Once you're in and on time, you've got a lot to carry but you have to have your ending in mind from the second you start the song. If you have to turn around and make eye contact with the horn section, do so. If you have to yell across stage to the keyboard player who is grooving with her face turned to the floor, do so. End together. End in time. End together. If the 12 piece string band ends 4 or 5 pieces at a time, so will the audience's interest.

Vocals are important. You don't have to have a great trained singing voice to sing in a folk or roots band. But if you have a timid lead singer on one number or one with a slight voice, don't assign harmony to the two loudest singers unless they've been to Dynamics R Us and done the graduate program. Harmonies are great, but bad harmony is actually worse than no harmony at all. Unison is not harmony, although many of us may fall into unison for a note or two. Or you may have one of those band members who insist they are singing harmony when in fact they are singing unison. Maybe they're an octave higher, and that can be confusing. Or perhaps your baritone harmony singer is simply singing the tenor part. Sit down with one guitar, no mikes, and work on your harmonies. Listen to each other. If there is enough serious dispute, bring in someone to arbitrate. By that, I mean bring in a harmony consultant. This could be your church choir leader, or one of those band members from your competition band that you have gotten to be friends with. Let them listen and make recommendations, and perhaps even help in some training. Perfect harmony is difficult to achieve, but if you want vocal harmonies, work on them. "Catch as you can" harmony usually sounds just like that. Sure, Emmy Lou can run onstage and sing harmony with Willie on some song she's never heard, but Emmy Lou is not in your band, I bet.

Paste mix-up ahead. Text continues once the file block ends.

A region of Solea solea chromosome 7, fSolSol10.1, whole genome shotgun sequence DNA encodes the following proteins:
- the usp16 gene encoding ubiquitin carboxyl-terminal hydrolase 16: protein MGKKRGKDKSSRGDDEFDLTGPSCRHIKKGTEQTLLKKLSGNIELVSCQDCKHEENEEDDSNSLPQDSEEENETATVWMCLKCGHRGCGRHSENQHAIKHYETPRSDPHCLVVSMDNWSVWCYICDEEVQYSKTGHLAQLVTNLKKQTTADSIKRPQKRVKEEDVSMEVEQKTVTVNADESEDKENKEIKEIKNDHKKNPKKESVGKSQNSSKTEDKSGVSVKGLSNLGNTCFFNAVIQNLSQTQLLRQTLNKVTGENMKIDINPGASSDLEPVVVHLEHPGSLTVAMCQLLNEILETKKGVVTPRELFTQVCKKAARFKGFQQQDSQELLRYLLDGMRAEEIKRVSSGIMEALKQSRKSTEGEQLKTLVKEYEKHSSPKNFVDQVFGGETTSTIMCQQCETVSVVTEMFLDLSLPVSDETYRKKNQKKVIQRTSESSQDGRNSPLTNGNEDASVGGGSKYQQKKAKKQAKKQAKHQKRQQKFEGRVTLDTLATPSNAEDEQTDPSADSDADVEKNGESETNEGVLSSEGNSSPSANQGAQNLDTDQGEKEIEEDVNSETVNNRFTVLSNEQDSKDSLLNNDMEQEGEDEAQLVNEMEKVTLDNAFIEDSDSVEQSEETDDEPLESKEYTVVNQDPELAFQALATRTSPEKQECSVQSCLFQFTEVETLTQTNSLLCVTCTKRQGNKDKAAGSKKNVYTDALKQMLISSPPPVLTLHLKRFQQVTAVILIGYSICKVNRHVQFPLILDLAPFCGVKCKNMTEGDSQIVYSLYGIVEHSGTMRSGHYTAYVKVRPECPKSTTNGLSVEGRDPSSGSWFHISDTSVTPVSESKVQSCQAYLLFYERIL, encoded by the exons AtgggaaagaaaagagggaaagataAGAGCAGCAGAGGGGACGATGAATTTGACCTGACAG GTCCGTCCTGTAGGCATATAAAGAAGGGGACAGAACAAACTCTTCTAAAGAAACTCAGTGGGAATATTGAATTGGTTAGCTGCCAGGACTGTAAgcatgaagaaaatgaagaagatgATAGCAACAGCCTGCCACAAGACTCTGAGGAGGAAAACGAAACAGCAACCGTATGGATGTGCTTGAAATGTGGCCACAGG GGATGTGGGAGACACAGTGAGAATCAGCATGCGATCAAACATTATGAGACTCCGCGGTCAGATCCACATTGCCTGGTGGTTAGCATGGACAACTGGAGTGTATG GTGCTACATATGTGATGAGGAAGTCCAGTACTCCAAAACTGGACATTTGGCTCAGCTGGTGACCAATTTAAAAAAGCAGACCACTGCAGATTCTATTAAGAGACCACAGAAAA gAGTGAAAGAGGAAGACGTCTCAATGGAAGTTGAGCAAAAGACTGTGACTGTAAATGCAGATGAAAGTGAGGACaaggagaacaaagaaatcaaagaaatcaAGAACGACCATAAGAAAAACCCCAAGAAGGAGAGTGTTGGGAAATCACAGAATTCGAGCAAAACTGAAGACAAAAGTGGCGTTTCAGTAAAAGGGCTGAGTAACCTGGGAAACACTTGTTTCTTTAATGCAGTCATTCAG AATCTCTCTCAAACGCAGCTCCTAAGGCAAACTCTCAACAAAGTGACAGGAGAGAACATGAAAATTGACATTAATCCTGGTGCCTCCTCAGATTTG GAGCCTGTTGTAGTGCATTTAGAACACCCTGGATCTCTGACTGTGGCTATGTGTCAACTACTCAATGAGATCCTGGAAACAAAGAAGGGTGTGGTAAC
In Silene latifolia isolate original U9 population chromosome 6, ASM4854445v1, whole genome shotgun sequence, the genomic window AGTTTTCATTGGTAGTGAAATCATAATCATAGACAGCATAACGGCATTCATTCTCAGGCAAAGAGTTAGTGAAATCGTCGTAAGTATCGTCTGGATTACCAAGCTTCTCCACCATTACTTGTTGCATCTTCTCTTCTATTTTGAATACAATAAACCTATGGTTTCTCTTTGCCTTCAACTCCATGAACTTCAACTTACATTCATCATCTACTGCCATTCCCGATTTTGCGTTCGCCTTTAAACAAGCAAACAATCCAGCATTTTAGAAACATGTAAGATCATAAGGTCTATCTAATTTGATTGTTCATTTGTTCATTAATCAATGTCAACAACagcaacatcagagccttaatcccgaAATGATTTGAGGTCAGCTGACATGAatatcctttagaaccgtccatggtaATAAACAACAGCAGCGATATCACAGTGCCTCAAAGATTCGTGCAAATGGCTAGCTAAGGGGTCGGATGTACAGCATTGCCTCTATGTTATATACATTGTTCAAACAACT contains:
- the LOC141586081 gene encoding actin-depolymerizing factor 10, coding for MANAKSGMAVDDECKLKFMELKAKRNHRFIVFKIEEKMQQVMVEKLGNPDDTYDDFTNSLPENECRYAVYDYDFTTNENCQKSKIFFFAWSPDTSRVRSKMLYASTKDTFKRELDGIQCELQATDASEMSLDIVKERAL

And dynamics are important for your instruments, too. If the five string banjo player is damping his strings and making a nice, abrupt ripping sound as his contribution to the rhythm during a guitar solo, chances are the guitar won't be heard. Quieting down during a solo isn't just a jazz technique, it makes sense. It allows the soloist to lead the volume, and perhaps start quietly and build. And in an old time group where several instruments are playing the melody, the hammered dulcimer shouldn't be drowning out the rest of the band. Dynamics. Try it, you'll like it.

Okay, you're starting together, in time. You're ending together, as a band. You're quieting down when the quieter instruments are taking a lead. Some band members lay out for parts of songs. Some band members do to the canteen for a pint during a few songs. Some members play a different instrument for a song or two, and some different folks sing lead or harmony. Harmony may be simple, but it's pleasing.

Hey, something happened. You're good.

Dennis Roger Reed is a singer-songwriter, musician and writer based in San Clemente, CA. He's released two solo CDs, and appeared on two CDs with the newgrassy Andy Rau Band and two CDs with the roots rockers Blue Mama. His prose has appeared in a variety of publications such as the OC Weekly and MOJO magazine. Writing about his music has appeared in an eclectic group of publications such as Bass Player, Acoustic Musician, Dirty Linen, Blue Suede News and Sing Out! His oddest folk resume entry would be the period of several months in 2002 when he danced onstage as part of both Little Richard's and Paul Simon's revues. He was actually asked to do the former and condoned by the latter. He apparently knows no shame.


All Columns by Dennis Roger Reed